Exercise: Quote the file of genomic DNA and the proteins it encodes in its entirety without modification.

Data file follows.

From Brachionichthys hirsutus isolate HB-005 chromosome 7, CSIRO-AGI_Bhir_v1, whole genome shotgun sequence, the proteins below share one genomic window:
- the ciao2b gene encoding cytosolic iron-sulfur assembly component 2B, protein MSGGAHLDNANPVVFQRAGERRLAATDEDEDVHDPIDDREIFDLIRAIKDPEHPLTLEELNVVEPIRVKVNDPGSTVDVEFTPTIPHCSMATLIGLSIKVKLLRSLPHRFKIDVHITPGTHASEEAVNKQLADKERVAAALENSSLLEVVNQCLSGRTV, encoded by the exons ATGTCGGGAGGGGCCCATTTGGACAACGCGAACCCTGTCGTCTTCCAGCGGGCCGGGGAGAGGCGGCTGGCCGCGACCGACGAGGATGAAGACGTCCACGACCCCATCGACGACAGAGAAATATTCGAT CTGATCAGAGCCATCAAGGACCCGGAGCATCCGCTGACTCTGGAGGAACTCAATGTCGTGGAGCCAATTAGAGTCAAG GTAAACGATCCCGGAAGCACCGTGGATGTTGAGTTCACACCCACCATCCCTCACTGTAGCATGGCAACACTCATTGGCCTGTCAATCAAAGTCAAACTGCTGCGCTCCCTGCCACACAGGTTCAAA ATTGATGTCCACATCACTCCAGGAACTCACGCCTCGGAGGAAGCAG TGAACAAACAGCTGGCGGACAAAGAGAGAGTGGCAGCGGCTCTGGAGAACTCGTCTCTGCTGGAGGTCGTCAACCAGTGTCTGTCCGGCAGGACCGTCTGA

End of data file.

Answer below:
From Brachionichthys hirsutus isolate HB-005 chromosome 7, CSIRO-AGI_Bhir_v1, whole genome shotgun sequence, the proteins below share one genomic window:
- the ciao2b gene encoding cytosolic iron-sulfur assembly component 2B, protein MSGGAHLDNANPVVFQRAGERRLAATDEDEDVHDPIDDREIFDLIRAIKDPEHPLTLEELNVVEPIRVKVNDPGSTVDVEFTPTIPHCSMATLIGLSIKVKLLRSLPHRFKIDVHITPGTHASEEAVNKQLADKERVAAALENSSLLEVVNQCLSGRTV, encoded by the exons ATGTCGGGAGGGGCCCATTTGGACAACGCGAACCCTGTCGTCTTCCAGCGGGCCGGGGAGAGGCGGCTGGCCGCGACCGACGAGGATGAAGACGTCCACGACCCCATCGACGACAGAGAAATATTCGAT CTGATCAGAGCCATCAAGGACCCGGAGCATCCGCTGACTCTGGAGGAACTCAATGTCGTGGAGCCAATTAGAGTCAAG GTAAACGATCCCGGAAGCACCGTGGATGTTGAGTTCACACCCACCATCCCTCACTGTAGCATGGCAACACTCATTGGCCTGTCAATCAAAGTCAAACTGCTGCGCTCCCTGCCACACAGGTTCAAA ATTGATGTCCACATCACTCCAGGAACTCACGCCTCGGAGGAAGCAG TGAACAAACAGCTGGCGGACAAAGAGAGAGTGGCAGCGGCTCTGGAGAACTCGTCTCTGCTGGAGGTCGTCAACCAGTGTCTGTCCGGCAGGACCGTCTGA